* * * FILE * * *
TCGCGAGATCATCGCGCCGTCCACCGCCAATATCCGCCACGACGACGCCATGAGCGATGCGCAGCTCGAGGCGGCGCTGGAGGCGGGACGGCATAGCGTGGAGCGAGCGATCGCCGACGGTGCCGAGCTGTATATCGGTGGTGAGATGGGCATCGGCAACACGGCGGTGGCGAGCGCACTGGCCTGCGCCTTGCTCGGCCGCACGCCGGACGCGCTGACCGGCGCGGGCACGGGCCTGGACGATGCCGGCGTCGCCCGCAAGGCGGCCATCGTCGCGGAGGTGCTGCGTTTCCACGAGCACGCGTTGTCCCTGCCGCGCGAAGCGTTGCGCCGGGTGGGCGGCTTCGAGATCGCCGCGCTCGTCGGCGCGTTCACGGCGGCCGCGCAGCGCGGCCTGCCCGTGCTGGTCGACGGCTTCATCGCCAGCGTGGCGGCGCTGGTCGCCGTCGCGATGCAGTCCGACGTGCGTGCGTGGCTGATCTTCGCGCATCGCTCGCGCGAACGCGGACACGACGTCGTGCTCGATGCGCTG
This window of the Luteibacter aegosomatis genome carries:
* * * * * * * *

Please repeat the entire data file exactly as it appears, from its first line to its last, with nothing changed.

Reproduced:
TCGCGAGATCATCGCGCCGTCCACCGCCAATATCCGCCACGACGACGCCATGAGCGATGCGCAGCTCGAGGCGGCGCTGGAGGCGGGACGGCATAGCGTGGAGCGAGCGATCGCCGACGGTGCCGAGCTGTATATCGGTGGTGAGATGGGCATCGGCAACACGGCGGTGGCGAGCGCACTGGCCTGCGCCTTGCTCGGCCGCACGCCGGACGCGCTGACCGGCGCGGGCACGGGCCTGGACGATGCCGGCGTCGCCCGCAAGGCGGCCATCGTCGCGGAGGTGCTGCGTTTCCACGAGCACGCGTTGTCCCTGCCGCGCGAAGCGTTGCGCCGGGTGGGCGGCTTCGAGATCGCCGCGCTCGTCGGCGCGTTCACGGCGGCCGCGCAGCGCGGCCTGCCCGTGCTGGTCGACGGCTTCATCGCCAGCGTGGCGGCGCTGGTCGCCGTCGCGATGCAGTCCGACGTGCGTGCGTGGCTGATCTTCGCGCATCGCTCGCGCGAACGCGGACACGACGTCGTGCTCGATGCGCTG
This window of the Luteibacter aegosomatis genome carries: